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The Beatings Will Continue Until Morale Improves

There was no new growth-related news today, but the markets continued to adjust to last week’s news. After getting smacked twice last week on the same news, markets seem to be shrinking from contact. Oil prices fell 1.5%, and other commodities besides metals (notably Softs and Grains, each down about 3%) were weak. Stocks dropped 1.1% and seem anxious to re-test the lows for the year which lie a mere 3% away and coincide with the 200-day moving average on the S&P.

Nominal and inflation-indexed bonds were both essentially unchanged, and volumes overall were light.

News off the Continent was also anti-climactic, but stocks in Peru dropped 12.5% on the victory of Hugo-Chavez-Facebook-Buddy (and former rebel) Ollanta Humala won a runoff election. This would seem like a one-off affecting only Peru, and perhaps it should be. Indeed other emerging markets ignored the first 9% or so but ended up closing lower. From a practical standpoint the vehicle for contagion is the fact that investors often participate in EM via funds and those funds will take a (small) hit because of Peruvian investments. To the extent that investors scale back EM positions as a result, it will affect many related (perhaps I should say “associated”) markets. Fortunately, Peru’s weight in the indices is pretty small, so even the 18% fall from the highs of last month will have only a small direct impact and the bigger effect is likely to be emotional. But this bears watching.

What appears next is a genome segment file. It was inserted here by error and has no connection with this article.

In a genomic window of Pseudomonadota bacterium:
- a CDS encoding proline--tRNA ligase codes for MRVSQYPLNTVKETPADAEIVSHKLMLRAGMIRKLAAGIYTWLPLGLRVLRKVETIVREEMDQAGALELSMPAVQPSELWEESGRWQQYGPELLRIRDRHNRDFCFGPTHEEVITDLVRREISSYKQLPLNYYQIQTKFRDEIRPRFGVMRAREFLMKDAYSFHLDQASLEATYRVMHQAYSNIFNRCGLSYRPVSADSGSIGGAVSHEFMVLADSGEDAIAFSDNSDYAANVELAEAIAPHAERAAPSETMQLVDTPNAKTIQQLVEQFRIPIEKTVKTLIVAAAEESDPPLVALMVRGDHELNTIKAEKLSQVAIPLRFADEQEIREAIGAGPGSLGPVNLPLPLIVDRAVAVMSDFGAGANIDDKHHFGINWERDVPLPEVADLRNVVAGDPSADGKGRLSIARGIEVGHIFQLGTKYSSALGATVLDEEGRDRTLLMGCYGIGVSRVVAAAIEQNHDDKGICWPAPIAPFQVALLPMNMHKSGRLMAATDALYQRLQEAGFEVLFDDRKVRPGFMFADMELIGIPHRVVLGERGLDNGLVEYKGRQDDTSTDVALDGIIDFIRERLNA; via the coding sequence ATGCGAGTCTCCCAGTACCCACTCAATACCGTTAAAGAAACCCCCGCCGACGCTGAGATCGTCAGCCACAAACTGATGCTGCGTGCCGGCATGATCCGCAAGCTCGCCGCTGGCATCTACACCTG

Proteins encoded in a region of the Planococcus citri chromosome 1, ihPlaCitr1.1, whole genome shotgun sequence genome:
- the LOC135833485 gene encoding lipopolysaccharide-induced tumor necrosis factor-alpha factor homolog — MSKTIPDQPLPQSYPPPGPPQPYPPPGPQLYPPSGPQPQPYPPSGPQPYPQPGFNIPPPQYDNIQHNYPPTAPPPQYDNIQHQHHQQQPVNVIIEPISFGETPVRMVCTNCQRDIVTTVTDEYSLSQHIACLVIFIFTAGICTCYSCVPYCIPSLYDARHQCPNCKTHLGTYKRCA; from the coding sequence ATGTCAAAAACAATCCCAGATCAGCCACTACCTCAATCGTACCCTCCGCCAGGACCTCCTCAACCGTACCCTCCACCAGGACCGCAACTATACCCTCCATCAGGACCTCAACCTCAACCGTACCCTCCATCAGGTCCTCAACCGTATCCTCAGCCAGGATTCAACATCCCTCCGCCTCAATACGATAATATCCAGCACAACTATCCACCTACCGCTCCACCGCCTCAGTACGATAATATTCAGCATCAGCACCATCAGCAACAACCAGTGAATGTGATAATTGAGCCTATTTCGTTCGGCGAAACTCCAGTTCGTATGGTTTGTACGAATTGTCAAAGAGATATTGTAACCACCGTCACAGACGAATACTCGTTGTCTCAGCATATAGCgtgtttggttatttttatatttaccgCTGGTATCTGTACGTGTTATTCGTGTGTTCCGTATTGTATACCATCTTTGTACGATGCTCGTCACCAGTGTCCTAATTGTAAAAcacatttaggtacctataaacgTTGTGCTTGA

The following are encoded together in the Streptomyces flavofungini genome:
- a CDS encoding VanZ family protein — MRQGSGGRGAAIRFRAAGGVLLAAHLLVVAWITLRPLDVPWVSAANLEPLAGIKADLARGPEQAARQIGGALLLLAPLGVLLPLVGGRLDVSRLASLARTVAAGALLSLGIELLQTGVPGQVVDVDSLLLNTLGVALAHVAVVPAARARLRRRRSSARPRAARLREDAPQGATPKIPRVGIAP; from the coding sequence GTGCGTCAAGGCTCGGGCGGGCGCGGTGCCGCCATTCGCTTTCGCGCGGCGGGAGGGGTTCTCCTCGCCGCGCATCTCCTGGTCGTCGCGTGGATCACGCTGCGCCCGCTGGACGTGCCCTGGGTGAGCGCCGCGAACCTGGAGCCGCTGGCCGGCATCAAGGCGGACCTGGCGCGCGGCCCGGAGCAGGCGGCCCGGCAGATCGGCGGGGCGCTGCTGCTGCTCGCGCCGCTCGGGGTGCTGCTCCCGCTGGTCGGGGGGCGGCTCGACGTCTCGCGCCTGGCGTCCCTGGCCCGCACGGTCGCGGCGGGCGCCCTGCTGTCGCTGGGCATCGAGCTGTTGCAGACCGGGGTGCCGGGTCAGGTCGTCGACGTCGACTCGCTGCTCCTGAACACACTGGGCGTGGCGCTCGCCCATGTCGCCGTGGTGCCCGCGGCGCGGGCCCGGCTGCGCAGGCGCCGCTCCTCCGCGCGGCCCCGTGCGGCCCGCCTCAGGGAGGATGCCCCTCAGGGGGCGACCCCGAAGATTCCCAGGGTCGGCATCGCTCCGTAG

In a week with little in the way of scheduled economic news, it isn’t surprising to see previously-established trends following through. There is no economic data due tomorrow either, so I expect the beatings to continue.